THE public is being bombarded daily with so-called health news and tips which have no scientific basis. This includes the use of pseudo-scientific terms which cannot be found in medical dictionaries, promotion of numerous products which have never been subjected to any laboratory toxic tests, or products whereby test results have not been published in any peer-reviewed journal. And yet, we are told these products are completely safe.
Many human conditions are being 'medicalised' so that companies can sell their products or make customers part with their money. These include everyday conditions like ageing, baldness, small breasts, small penis, shyness and acne.
Celebrity endorsements and participants who are paid various sums of money or given free products are commonplace. One example is the issue of weight. Obesity is a serious medical problem and studies in the United States show that obesity will be the No. 1 public health problem and cause of death in five years' time. It is not a cosmetic problem and weight management should be for life and not just for two to four weeks or just to fit into a Versace dress.
Whether someone will take the right actions to stay healthy depends on his health literacy and whether he listens to the right advice and not by reading fancy advertisements. As a prominent health correspondent in a British newspaper, The Independent, said: 'Advice from untrained people is the most dangerous drug on offer today. My advice for you is to take less advice.'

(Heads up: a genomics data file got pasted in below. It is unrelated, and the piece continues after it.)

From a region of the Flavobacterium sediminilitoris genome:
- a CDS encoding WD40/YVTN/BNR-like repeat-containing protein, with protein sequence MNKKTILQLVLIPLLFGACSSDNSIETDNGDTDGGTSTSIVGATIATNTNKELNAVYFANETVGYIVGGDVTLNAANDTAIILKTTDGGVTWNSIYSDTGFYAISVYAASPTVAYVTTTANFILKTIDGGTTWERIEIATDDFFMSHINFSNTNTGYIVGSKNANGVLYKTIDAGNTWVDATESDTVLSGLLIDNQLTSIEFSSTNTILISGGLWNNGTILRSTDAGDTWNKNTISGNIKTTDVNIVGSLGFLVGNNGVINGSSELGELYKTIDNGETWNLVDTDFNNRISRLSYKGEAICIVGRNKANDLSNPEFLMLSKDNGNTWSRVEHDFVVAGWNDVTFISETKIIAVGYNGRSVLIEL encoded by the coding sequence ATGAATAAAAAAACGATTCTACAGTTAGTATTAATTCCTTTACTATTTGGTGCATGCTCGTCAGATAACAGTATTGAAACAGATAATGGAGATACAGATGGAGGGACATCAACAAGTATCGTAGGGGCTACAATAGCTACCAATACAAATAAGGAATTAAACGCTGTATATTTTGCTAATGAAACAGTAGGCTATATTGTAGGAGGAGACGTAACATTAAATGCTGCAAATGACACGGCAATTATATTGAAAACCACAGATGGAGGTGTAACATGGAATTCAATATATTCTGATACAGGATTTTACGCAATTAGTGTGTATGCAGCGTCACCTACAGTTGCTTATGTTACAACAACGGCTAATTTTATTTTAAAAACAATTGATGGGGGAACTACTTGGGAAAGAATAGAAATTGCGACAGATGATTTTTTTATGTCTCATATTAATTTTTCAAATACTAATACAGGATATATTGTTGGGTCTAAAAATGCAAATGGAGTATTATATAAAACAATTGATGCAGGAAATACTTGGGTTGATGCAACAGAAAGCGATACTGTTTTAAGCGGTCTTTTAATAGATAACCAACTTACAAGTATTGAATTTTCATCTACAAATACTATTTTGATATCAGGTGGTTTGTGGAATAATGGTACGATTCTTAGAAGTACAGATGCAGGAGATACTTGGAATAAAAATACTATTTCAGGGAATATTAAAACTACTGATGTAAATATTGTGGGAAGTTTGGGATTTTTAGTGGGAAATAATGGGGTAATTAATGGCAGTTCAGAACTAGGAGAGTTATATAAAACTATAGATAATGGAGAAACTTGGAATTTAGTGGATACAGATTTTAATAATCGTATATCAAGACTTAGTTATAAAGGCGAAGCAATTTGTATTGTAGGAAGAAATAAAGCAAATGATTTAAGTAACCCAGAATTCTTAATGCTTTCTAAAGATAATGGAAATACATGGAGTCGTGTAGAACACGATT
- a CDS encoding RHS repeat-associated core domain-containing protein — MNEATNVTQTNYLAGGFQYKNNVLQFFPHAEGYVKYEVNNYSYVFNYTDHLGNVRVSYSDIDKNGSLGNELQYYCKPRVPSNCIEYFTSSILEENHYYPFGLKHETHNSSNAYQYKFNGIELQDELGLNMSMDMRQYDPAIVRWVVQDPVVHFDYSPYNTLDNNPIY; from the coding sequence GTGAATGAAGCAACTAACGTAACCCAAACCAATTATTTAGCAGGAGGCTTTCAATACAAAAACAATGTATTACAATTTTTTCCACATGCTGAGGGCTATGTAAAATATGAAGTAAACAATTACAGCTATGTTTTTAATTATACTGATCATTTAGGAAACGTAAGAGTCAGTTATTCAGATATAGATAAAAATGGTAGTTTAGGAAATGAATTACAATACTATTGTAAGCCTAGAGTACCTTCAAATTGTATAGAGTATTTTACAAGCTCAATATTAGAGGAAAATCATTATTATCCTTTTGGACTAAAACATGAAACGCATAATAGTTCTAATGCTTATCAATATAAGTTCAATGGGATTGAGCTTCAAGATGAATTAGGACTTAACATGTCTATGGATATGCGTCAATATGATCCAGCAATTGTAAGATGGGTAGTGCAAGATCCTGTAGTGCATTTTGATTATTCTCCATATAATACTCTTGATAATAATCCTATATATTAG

Prof Feng Pao Hsii
Department of Rheumatology
Tan Tock Seng Hospital Singapore
Adjunct Professor of Medicine
Yong Loo Lin School of Medicine
National University of Singapore
What strikes angry doc is the fact that both writers do not consider acne a real disease nor treatment for acne real medicine.
Acne is so common in adolescents that some people considered it a normal physiological state rather than a pathological one, and aside from the unsightly appearance it doesn't really do those who are afflicted by it any physical harm. In other words, it is an 'aesthetic' condition.
So should we treat acne?
It seems that question was one that the medical profession had to ask itself at one point in time.
angry doc was brought up thinking that acne is a disease - one that we have effective, evidence-based treatment for - and one which he treats because of all the psychological sequelae (as described in the editorial linked to above) that may result from acne and its resultant scarring.
(So does angry doc practise "aesthetic medicine"?)
Admittedly the psychological trauma result not from the acne itself, but the social difficulties faced by the sufferers; yet as society's expectations change, will not those who have "baldness, small breasts, small penis" and other socially-embarrassing conditions encounter the same kind of distress, and suffer from the same psychological trauma? Will these conditions not become diseases, and accordingly require treatment?
angry doc is not sure, but he that believes as long as people suffer, or perceive themselves to be suffering, they will turn to doctors for relief.
Perhaps whether a particular condition should be considered a disease or not should be judged depending on its own set of circumstances, but angry doc feels our guiding principle for whatever treatment we offer to those who come to us, be it "aesthetic procedures" or for silent diseases which patients do not complain of, should be based on good evidence.